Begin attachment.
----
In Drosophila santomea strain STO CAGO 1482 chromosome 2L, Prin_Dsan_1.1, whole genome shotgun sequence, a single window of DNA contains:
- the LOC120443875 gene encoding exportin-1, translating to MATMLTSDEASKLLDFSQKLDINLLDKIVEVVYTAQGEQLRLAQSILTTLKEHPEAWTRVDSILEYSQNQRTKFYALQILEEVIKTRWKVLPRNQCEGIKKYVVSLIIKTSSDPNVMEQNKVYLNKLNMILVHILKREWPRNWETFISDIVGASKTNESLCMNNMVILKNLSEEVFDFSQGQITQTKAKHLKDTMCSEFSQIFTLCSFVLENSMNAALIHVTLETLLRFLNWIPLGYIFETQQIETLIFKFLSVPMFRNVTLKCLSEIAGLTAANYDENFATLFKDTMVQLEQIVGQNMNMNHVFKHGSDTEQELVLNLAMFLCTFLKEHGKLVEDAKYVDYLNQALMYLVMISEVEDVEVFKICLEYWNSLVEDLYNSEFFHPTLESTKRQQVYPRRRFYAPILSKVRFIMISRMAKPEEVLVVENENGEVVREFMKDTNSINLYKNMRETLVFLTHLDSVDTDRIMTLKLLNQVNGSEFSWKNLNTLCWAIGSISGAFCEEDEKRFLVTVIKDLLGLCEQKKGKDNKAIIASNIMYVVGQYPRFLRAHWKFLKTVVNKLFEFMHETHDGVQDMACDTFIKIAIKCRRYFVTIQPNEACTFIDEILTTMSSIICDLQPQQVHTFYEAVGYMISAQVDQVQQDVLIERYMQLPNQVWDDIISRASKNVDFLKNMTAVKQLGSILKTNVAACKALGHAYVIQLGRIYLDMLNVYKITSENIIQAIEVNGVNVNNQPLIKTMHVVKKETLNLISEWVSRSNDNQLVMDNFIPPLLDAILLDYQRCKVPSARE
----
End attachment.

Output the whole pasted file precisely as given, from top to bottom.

In Drosophila santomea strain STO CAGO 1482 chromosome 2L, Prin_Dsan_1.1, whole genome shotgun sequence, a single window of DNA contains:
- the LOC120443875 gene encoding exportin-1, translating to MATMLTSDEASKLLDFSQKLDINLLDKIVEVVYTAQGEQLRLAQSILTTLKEHPEAWTRVDSILEYSQNQRTKFYALQILEEVIKTRWKVLPRNQCEGIKKYVVSLIIKTSSDPNVMEQNKVYLNKLNMILVHILKREWPRNWETFISDIVGASKTNESLCMNNMVILKNLSEEVFDFSQGQITQTKAKHLKDTMCSEFSQIFTLCSFVLENSMNAALIHVTLETLLRFLNWIPLGYIFETQQIETLIFKFLSVPMFRNVTLKCLSEIAGLTAANYDENFATLFKDTMVQLEQIVGQNMNMNHVFKHGSDTEQELVLNLAMFLCTFLKEHGKLVEDAKYVDYLNQALMYLVMISEVEDVEVFKICLEYWNSLVEDLYNSEFFHPTLESTKRQQVYPRRRFYAPILSKVRFIMISRMAKPEEVLVVENENGEVVREFMKDTNSINLYKNMRETLVFLTHLDSVDTDRIMTLKLLNQVNGSEFSWKNLNTLCWAIGSISGAFCEEDEKRFLVTVIKDLLGLCEQKKGKDNKAIIASNIMYVVGQYPRFLRAHWKFLKTVVNKLFEFMHETHDGVQDMACDTFIKIAIKCRRYFVTIQPNEACTFIDEILTTMSSIICDLQPQQVHTFYEAVGYMISAQVDQVQQDVLIERYMQLPNQVWDDIISRASKNVDFLKNMTAVKQLGSILKTNVAACKALGHAYVIQLGRIYLDMLNVYKITSENIIQAIEVNGVNVNNQPLIKTMHVVKKETLNLISEWVSRSNDNQLVMDNFIPPLLDAILLDYQRCKVPSARE